An average of 16.8 veterans committed suicide per day in 2020 according to Department of U.S. Veterans Affairs data. Adjusting for population differences, the rate of suicide for veterans was 57.3% greater than the non-veteran population.
Gabe Lord, veteran and founder of Operation Bitcoin, thinks that the lack of purpose following their service is a key driver of this trend. Operation Bitcoin is a nonprofit he founded which seeks to train veterans for work and community building in the bitcoin space.
“The most important factor for a veteran in finding success after the military is engaging in a purpose driven mission with a community of others doing the same,” Lord told me in our interview. He thinks that bitcoin can help fill that void and give veterans a renewed sense of purpose as they pursue meaning in their lives beyond service.
Lord has run training programs for separating veterans for years. He sees an influx of veterans flocking to bitcoin. Many view bitcoin as a means to fill the void in meaning left after their military service ends. With the ongoing storm of veteran suicide, it may be just what they need in order to restore their mental health and get them back in the game.
Moral Injury as a Driver of Veteran Suicides
After the disorderly withdrawal from Afghanistan, many veterans feel that their contributions were made in vain. For a country at war for over 20 years, four times more servicemembers have taken their own lives than died as a result of combat.
Post Traumatic Stress Disorder is a largely contributing factor, however more recently, medical experts have been diving into moral injury as a driver for this trend. The VA defines moral injury as a traumatic event which contradicts deeply held moral beliefs.
Though moral injury overlaps significantly with PTSD, the two conditions are not the same. Nonetheless, moral injury can lead to depression, substance abuse issues, as well as suicidal ideations and actions.
“I know many veterans who thought they were signing up to fight for freedom and later learned they were fighting to line the pockets of the military industrial complex,” Alex Stanczyk said in a discussion about veteran dissatisfaction with their service. Stanczyk is a veteran who hosts the daily podcast Cafe Bitcoin.
Stanczyk has found a new mission in bitcoin, serving as the Managing Director of Swan Bitcoin’s private client service. Swan is a bitcoin only exchange, and serves as an educational platform for those seeking to learn more about bitcoin before diving in.
Jordan Gambrell, a former Green Beret officer recalled his resentment at being thanked for his service after separation. He now uses those opportunities to discuss bitcoin as a means for preserving freedom without the use of violence.
Lord, Stanczyk, Gambrell, Shane Hazel and Mike Hobart are all veterans that have united under bitcoin to find a deeper sense of purpose and meaning in their work. As a result, they have recently founded the Bitcoin Veterans podcast.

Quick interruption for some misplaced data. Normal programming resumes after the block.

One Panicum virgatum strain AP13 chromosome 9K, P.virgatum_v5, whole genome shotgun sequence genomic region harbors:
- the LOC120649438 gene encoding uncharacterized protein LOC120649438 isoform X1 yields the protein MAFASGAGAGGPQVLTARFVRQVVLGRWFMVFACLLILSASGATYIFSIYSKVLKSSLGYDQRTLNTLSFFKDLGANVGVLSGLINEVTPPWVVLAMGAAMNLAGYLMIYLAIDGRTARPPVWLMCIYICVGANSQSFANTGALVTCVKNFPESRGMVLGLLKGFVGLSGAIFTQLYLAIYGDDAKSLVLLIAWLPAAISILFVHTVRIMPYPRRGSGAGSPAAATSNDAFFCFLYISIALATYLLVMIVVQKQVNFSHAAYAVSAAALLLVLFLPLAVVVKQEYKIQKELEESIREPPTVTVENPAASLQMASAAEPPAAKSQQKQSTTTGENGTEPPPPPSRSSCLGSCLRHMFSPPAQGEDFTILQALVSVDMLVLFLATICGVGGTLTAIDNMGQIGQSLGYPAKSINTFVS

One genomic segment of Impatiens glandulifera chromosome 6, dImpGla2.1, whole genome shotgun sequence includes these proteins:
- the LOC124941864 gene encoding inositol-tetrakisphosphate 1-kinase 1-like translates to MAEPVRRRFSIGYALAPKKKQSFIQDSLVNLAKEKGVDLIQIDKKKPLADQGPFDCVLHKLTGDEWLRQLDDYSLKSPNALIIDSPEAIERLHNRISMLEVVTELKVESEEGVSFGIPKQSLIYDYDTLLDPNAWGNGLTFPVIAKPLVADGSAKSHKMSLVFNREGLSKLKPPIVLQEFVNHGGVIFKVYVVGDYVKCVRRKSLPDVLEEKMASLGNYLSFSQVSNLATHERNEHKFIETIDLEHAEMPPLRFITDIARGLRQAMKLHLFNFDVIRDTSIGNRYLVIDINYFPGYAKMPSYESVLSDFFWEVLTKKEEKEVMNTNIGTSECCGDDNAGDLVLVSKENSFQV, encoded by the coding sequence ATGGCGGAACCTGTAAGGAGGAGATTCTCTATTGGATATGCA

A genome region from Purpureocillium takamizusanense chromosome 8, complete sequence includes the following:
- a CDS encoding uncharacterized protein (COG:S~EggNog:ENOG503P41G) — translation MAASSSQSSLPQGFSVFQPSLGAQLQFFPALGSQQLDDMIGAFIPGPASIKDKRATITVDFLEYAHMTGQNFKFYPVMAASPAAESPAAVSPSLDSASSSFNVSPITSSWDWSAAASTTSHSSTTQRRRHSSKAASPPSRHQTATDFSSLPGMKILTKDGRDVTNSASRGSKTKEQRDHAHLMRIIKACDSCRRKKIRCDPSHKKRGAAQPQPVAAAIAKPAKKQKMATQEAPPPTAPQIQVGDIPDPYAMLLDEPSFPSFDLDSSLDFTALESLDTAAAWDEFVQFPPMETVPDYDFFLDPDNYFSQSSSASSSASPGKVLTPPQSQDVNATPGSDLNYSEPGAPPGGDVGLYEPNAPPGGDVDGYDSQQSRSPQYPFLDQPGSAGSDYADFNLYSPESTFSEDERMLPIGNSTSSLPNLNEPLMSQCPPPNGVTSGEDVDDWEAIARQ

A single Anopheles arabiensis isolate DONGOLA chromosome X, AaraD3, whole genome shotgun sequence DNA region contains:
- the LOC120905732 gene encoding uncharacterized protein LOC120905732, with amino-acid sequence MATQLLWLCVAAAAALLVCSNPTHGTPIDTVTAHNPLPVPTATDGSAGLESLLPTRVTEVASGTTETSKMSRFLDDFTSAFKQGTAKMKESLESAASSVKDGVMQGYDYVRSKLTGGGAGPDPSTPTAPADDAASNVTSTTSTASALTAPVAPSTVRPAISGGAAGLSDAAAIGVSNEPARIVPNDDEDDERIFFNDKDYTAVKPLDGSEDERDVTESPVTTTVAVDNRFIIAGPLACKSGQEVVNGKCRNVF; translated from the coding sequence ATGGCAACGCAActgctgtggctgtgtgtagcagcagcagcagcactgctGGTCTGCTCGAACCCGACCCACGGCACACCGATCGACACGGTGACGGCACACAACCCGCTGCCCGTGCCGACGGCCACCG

Bitcoin Veterans discusses bitcoin in the context of veterans’ shared experience. It also has created a nascent community of bitcoin interested veterans where they can discuss the topic and support one another. They hope that their platform can help spread awareness about bitcoin and how it can act as a continuation of service after the military.
Bitcoin and the Call of Duty
Alex Brammer of the Bitcoin Today Coalition expressed some discontent with his separation from the military as well. Brammer is a former Army Ranger and West Point graduate who left the Army after 15 years of service and 4 combat deployments.
“When I left, I was very disenfranchised. The sense of purpose that I thought I had was gone,” Brammer said in our interview. He said that he had become somewhat dependent on the sense of purpose that military service provides.
“I realized that I had developed a core part of my identity around that [sense of purpose], and nothing seemed to come close to scratching that itch,” he elaborated. Brammer soon found bitcoin, which helped to alleviate the gap.
“You are in an industry with people with shared values, advancing the development of this technology, culture and network,” Brammer explained. He sees bitcoin as improving “broad human outcomes for the world by fixing a fundamentally broken monetary system.”
Brammer added that after three years in the industry, his sense of purpose has not diminished. “It remains just as palpable as it was on day one. I’m seeing what bitcoin is doing for power system optimization and reindustrialization,” Brammer added. He clarified that it’s not a utopian existence, but the incremental improvements give him hope.
Brammer now sees a huge proliferation of interest from the veteran community. Many joined the service through a naive sense of optimism; to be a part of something larger than themselves. These advocates think that bitcoin can help diminish the void left after service through building new communities around bitcoin.